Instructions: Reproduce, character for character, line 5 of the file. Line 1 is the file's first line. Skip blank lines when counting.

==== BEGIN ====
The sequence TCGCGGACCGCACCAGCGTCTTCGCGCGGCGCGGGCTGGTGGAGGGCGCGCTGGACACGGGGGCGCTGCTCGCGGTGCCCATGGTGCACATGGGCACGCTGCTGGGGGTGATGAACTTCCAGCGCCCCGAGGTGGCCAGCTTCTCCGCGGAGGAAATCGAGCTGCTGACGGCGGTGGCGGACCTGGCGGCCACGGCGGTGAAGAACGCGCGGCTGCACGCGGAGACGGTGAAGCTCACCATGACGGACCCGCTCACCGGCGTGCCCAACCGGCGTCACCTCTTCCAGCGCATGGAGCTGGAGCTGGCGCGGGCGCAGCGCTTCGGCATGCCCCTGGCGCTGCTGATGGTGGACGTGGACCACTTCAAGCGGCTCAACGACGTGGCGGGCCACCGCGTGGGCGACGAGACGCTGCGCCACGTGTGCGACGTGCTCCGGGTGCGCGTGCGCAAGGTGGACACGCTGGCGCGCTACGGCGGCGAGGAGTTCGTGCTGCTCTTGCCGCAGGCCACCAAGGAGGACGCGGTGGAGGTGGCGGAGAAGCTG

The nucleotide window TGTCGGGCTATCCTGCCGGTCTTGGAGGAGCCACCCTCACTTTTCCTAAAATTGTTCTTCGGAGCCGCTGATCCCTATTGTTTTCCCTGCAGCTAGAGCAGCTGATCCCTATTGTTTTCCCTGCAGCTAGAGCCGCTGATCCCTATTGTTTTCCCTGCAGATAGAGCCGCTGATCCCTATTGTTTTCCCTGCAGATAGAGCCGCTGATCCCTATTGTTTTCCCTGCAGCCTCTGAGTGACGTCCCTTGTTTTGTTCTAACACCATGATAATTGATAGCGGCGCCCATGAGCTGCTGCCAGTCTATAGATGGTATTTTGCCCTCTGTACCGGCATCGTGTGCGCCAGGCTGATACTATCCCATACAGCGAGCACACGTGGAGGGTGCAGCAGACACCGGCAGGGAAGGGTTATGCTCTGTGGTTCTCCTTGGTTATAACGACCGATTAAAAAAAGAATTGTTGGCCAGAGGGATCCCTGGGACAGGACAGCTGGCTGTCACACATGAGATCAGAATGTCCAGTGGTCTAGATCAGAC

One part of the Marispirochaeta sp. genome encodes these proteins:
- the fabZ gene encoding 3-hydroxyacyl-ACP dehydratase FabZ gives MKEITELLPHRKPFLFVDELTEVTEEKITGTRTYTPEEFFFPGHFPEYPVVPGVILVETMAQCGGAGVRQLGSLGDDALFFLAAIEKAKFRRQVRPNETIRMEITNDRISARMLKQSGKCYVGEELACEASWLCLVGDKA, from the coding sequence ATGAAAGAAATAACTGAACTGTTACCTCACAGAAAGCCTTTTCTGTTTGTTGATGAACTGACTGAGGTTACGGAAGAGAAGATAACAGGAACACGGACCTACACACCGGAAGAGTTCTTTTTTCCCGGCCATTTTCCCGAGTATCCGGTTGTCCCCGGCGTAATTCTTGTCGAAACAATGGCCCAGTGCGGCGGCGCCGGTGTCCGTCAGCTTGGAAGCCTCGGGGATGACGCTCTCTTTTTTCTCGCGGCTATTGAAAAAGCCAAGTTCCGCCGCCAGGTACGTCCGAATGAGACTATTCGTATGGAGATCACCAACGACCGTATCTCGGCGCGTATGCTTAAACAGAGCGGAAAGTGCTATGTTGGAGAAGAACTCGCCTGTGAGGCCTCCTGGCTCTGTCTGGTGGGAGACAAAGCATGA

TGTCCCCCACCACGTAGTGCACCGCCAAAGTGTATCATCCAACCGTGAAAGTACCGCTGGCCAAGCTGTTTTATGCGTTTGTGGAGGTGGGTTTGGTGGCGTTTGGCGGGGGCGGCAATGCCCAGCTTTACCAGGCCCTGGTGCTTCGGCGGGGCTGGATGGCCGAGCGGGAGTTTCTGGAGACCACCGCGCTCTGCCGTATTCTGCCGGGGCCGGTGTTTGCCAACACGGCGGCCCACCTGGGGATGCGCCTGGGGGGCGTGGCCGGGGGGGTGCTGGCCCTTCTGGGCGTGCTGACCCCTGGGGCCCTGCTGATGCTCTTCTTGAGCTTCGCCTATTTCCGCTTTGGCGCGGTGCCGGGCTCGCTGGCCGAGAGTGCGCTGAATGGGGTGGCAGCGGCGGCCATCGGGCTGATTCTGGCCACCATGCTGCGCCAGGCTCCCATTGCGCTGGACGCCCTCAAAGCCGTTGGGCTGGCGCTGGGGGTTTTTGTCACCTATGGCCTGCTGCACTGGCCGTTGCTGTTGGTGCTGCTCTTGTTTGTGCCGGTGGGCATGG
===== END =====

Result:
TGTCCCCCACCACGTAGTGCACCGCCAAAGTGTATCATCCAACCGTGAAAGTACCGCTGGCCAAGCTGTTTTATGCGTTTGTGGAGGTGGGTTTGGTGGCGTTTGGCGGGGGCGGCAATGCCCAGCTTTACCAGGCCCTGGTGCTTCGGCGGGGCTGGATGGCCGAGCGGGAGTTTCTGGAGACCACCGCGCTCTGCCGTATTCTGCCGGGGCCGGTGTTTGCCAACACGGCGGCCCACCTGGGGATGCGCCTGGGGGGCGTGGCCGGGGGGGTGCTGGCCCTTCTGGGCGTGCTGACCCCTGGGGCCCTGCTGATGCTCTTCTTGAGCTTCGCCTATTTCCGCTTTGGCGCGGTGCCGGGCTCGCTGGCCGAGAGTGCGCTGAATGGGGTGGCAGCGGCGGCCATCGGGCTGATTCTGGCCACCATGCTGCGCCAGGCTCCCATTGCGCTGGACGCCCTCAAAGCCGTTGGGCTGGCGCTGGGGGTTTTTGTCACCTATGGCCTGCTGCACTGGCCGTTGCTGTTGGTGCTGCTCTTGTTTGTGCCGGTGGGCATGG